The Man to See – Simon Elegant

From Time:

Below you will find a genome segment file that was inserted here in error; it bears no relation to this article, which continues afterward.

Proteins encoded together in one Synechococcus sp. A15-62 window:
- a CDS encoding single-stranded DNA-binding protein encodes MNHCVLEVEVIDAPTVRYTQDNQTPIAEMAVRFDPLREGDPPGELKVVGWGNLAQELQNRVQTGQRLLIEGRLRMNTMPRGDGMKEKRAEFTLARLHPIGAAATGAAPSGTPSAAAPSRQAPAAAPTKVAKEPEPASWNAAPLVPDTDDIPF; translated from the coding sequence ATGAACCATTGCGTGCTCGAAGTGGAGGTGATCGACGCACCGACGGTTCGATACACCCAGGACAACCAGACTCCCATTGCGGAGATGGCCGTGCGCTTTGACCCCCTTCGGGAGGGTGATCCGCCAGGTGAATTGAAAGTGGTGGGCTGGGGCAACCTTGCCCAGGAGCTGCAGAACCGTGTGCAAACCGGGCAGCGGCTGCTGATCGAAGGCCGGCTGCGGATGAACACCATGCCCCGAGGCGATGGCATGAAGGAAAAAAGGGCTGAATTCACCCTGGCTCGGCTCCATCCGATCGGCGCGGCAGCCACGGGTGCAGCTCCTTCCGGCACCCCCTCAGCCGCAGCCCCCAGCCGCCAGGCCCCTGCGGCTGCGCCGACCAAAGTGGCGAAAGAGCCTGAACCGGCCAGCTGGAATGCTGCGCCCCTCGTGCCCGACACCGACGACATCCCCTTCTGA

About once a month, a stream of black sedans with heavily tinted windows snakes through the gates of Zhongnanhai, the sprawling headquarters of the Chinese Communist Party, which occupies the southwestern corner of Beijing's Forbidden City. The limousines bear the 22 members of the party's Political Bureau, or Politburo. In legend, Communist Party meetings are endless, but since 2002, when Hu Jintao became General Secretary of the party (he became President of China the next year), Politburo sessions have been quite brisk. Typically, they are over by lunchtime, and then two top academics are ushered in to brief the assembled leaders on trends in energy supply, patterns of urbanization or intellectual-property rights. The discussion can last until the evening, when Hu sums things up, though he reportedly rarely expresses his own opinion. "It's amazing," says Alice Lyman Miller, a China scholar at Stanford University and editor of China Leadership Monitor, "the thought of the entire Politburo sitting around and listening to academics for hours." [Full Text]

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